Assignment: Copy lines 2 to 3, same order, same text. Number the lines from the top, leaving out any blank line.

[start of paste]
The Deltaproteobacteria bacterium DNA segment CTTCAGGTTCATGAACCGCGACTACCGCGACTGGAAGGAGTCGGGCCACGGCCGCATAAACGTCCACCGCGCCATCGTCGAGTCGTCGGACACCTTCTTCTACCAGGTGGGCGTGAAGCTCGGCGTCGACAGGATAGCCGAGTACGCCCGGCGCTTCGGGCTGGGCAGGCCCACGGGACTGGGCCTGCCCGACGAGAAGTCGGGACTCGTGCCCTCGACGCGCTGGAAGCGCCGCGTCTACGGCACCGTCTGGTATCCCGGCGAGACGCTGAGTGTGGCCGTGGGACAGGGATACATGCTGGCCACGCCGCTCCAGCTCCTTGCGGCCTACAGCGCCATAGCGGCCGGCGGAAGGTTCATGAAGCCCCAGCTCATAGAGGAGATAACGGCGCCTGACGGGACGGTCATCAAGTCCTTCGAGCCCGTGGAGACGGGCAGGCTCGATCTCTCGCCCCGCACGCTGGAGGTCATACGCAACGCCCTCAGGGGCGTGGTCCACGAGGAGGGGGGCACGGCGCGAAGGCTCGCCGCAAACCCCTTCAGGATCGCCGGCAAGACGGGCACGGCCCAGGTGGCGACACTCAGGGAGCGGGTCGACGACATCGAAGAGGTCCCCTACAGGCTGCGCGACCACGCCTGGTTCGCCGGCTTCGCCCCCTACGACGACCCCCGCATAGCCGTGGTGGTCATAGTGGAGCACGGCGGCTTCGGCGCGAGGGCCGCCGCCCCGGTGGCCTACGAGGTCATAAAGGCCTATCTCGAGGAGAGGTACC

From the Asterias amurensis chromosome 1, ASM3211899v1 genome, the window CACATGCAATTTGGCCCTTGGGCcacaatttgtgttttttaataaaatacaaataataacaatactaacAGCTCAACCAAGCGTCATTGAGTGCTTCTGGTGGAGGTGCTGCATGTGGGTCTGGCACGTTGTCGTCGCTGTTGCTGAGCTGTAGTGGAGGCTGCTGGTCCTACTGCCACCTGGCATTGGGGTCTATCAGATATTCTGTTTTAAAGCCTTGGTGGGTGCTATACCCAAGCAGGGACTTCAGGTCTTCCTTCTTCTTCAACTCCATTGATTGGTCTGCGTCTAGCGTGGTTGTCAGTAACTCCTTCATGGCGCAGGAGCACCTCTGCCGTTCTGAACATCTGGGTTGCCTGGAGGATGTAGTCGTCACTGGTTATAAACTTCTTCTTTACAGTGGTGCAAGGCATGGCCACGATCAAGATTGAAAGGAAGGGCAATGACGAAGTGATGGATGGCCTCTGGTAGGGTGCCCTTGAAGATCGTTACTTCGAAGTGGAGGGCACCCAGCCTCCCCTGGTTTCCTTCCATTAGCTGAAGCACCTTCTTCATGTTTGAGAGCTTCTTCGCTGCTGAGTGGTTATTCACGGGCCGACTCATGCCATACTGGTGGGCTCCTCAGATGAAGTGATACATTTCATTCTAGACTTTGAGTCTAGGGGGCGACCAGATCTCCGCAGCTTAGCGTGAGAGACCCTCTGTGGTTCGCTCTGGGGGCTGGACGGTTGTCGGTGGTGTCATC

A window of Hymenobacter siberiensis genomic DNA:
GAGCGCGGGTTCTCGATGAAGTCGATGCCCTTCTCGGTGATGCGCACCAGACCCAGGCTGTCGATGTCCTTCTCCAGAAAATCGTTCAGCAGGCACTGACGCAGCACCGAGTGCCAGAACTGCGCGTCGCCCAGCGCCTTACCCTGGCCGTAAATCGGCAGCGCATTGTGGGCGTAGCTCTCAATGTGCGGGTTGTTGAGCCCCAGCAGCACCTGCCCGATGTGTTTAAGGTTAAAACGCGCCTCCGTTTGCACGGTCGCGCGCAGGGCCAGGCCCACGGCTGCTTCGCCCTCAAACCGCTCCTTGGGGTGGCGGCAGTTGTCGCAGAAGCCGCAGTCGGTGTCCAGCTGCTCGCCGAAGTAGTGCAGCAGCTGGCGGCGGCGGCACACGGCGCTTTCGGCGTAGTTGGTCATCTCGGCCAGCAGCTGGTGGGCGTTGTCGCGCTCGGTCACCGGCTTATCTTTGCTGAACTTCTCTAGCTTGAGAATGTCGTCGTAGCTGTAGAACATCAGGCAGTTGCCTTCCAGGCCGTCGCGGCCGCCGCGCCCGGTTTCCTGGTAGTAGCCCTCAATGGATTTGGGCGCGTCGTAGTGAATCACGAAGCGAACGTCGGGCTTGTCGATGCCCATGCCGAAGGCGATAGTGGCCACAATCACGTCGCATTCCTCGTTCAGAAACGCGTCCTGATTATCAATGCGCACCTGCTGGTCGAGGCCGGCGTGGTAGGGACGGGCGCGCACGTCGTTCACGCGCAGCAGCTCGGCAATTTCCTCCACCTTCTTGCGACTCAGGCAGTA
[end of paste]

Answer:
From the Asterias amurensis chromosome 1, ASM3211899v1 genome, the window CACATGCAATTTGGCCCTTGGGCcacaatttgtgttttttaataaaatacaaataataacaatactaacAGCTCAACCAAGCGTCATTGAGTGCTTCTGGTGGAGGTGCTGCATGTGGGTCTGGCACGTTGTCGTCGCTGTTGCTGAGCTGTAGTGGAGGCTGCTGGTCCTACTGCCACCTGGCATTGGGGTCTATCAGATATTCTGTTTTAAAGCCTTGGTGGGTGCTATACCCAAGCAGGGACTTCAGGTCTTCCTTCTTCTTCAACTCCATTGATTGGTCTGCGTCTAGCGTGGTTGTCAGTAACTCCTTCATGGCGCAGGAGCACCTCTGCCGTTCTGAACATCTGGGTTGCCTGGAGGATGTAGTCGTCACTGGTTATAAACTTCTTCTTTACAGTGGTGCAAGGCATGGCCACGATCAAGATTGAAAGGAAGGGCAATGACGAAGTGATGGATGGCCTCTGGTAGGGTGCCCTTGAAGATCGTTACTTCGAAGTGGAGGGCACCCAGCCTCCCCTGGTTTCCTTCCATTAGCTGAAGCACCTTCTTCATGTTTGAGAGCTTCTTCGCTGCTGAGTGGTTATTCACGGGCCGACTCATGCCATACTGGTGGGCTCCTCAGATGAAGTGATACATTTCATTCTAGACTTTGAGTCTAGGGGGCGACCAGATCTCCGCAGCTTAGCGTGAGAGACCCTCTGTGGTTCGCTCTGGGGGCTGGACGGTTGTCGGTGGTGTCATC

A window of Hymenobacter siberiensis genomic DNA: